Have you identified your true learning style?
Hello, I am Hayden Meads, the Director of Studies at Langports Gold Coast, today I would like to talk about different learning styles!
Learning a second language such as English can be a challenging task, even for highly intelligent individuals like yourselves. So, what you can do to help with the language learning process is to have a strong understanding of what kind of learner you are and which learning style best suits you.
The learning style that best suits you could be one of or a mixture of the following styles;
A visual learner has a preference to use images, pictures, colours and maps to organise information and communicate with others. Perhaps in the classroom, you like it when your teacher writes notes on the board or explicitly writes up the grammatical form so you can see this information. This type of learner also prefers to take detailed notes in class as opposed to discussing the topic. Having a good collection of highlighters and designated course books to each class can help with taking clear and concise notes. Another important feature of a visual learner is that they have a preference to sit at the front of the class as this helps with the note taking process. If you identify as a visual learner, do not be afraid to ask your teacher to write notes on the board, as this is will help you to learn at your optimal level.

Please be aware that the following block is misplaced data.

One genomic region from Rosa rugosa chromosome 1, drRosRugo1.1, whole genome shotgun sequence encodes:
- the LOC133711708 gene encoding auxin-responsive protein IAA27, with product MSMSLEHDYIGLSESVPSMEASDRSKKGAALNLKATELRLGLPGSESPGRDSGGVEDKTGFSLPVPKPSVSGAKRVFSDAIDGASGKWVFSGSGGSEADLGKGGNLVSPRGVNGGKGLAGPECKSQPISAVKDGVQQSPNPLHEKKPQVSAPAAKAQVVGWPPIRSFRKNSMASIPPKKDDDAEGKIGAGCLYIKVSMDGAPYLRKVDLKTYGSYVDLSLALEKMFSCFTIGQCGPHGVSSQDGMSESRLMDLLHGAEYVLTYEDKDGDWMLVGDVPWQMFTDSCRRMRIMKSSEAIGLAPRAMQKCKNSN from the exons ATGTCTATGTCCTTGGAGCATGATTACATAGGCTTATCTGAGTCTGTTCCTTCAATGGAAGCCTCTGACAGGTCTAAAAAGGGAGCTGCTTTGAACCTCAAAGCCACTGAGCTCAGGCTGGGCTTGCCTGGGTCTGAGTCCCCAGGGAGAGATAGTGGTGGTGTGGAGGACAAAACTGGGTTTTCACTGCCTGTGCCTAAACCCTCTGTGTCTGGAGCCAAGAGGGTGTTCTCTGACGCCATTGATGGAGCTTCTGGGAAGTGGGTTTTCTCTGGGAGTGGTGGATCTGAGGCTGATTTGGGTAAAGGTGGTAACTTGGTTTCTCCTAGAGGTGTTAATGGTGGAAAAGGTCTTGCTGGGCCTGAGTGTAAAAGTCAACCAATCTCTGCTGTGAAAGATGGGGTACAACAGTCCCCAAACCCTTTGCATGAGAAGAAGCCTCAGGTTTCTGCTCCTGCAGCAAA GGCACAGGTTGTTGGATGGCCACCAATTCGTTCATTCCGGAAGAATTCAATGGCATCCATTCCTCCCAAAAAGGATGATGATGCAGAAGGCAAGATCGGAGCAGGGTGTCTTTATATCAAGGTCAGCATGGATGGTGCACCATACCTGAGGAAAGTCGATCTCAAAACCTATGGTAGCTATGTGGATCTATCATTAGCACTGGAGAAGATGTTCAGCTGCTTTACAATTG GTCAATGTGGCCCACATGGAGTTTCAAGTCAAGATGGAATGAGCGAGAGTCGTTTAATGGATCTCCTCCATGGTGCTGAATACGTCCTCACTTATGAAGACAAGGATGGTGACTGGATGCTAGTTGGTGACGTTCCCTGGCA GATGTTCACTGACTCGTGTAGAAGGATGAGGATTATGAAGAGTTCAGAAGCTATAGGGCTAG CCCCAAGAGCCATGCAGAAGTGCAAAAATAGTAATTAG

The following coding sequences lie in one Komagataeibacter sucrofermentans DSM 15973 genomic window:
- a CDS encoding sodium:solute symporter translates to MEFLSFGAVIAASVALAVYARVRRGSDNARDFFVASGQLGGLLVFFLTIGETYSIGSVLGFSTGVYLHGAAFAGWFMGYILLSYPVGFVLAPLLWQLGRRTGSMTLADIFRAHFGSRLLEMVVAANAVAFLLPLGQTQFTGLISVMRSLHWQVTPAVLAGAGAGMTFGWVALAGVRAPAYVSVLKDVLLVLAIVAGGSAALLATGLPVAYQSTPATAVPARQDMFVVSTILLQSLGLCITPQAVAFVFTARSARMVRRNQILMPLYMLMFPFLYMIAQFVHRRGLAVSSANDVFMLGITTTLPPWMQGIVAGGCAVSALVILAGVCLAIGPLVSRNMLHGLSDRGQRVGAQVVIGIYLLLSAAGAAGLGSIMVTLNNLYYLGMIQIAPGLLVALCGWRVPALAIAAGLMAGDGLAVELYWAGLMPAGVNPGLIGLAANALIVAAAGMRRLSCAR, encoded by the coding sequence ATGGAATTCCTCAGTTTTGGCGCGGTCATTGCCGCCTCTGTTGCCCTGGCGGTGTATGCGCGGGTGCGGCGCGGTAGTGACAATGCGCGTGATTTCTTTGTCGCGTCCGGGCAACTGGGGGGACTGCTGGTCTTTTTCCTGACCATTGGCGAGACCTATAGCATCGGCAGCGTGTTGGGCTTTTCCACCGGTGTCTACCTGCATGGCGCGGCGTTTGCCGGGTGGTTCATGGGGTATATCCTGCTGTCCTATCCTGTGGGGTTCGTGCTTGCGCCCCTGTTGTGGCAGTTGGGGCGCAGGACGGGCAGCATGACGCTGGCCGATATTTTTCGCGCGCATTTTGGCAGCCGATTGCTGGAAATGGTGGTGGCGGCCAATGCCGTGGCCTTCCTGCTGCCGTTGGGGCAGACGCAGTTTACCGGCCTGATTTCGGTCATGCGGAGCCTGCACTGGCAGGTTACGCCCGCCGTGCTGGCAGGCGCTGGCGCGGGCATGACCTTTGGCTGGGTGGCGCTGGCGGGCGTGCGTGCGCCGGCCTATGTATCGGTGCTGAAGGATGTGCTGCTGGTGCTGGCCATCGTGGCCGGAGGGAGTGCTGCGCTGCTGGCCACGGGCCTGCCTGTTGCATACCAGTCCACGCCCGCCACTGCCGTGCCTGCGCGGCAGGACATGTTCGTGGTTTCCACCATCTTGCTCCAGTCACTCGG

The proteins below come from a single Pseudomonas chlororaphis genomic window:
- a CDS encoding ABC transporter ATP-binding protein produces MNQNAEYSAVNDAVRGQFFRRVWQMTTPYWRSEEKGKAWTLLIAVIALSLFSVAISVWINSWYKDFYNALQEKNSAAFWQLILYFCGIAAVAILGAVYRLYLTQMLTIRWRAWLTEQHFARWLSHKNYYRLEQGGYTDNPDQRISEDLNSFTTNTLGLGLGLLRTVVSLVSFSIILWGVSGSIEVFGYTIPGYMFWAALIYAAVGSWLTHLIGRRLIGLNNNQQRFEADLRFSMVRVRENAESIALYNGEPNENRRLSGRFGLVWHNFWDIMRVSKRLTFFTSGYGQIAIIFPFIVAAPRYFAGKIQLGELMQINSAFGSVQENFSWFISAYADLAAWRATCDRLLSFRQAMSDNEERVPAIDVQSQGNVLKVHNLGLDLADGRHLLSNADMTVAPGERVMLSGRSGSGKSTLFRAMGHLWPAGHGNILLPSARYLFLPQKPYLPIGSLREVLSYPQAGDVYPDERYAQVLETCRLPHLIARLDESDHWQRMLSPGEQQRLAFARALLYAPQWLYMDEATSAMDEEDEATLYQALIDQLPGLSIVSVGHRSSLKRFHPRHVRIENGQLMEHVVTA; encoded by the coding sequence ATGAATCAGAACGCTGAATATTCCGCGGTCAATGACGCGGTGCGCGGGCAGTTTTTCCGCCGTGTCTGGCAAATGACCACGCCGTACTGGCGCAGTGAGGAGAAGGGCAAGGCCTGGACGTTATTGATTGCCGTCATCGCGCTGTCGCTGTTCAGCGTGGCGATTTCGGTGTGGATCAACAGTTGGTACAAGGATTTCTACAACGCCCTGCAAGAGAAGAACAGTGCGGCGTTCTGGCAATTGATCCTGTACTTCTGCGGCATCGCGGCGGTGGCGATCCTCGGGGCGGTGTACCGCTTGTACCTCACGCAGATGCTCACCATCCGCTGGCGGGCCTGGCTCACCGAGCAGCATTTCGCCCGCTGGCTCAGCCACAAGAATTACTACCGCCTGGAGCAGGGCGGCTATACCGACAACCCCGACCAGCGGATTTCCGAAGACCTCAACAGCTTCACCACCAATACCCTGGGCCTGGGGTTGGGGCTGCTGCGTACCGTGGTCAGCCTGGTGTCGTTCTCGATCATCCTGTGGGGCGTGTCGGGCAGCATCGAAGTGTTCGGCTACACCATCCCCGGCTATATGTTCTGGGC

An auditory learner learns best by hearing and listening. In the classroom, an auditory learner enjoys when instructions are read aloud or when the teacher creates learning opportunities that involve reading dictation. Reading dictation is the activity where the teacher reads out a paragraph aloud and students are required to write down what they hear. Auditory learners also enjoy studying while listening to music and are not easily distracted by background noise. A further feature of an auditory learner is that they like to read out loud to themselves as this helps with the learning process.
A kinaesthetic learner best learns by touching and doing. This type of learner likes to move around a lot and learns by completing hands on tasks. This means that they learn through doing activities and may even use their hands to gesture when speaking. They are inclined to remember what has been done but may have difficulty with what was said or seen. So, if you like to learn by doing things as opposed to just being spoken to and made to write notes, then you are most likely a kinaesthetic learner.
Learning a second or third language is not an easy task. However, having a good understanding of what sort of learner you are can help this process.
If you know what type of learner you are, ask your teacher if they can incorporate some of the above-mentioned techniques into their lesson as this will help you learn as much as you can.
- Reading Tips & Techniques: http://www.langports.com/reading-tips-techniques/
- English – A Truly International Language: http://www.langports.com/english-truly-international-language/
- Improving your Vocabulary: http://www.langports.com/improving-your-vocabulary/
- The Library – the forgotten gem!: http://www.langports.com/library-forgotten-gem/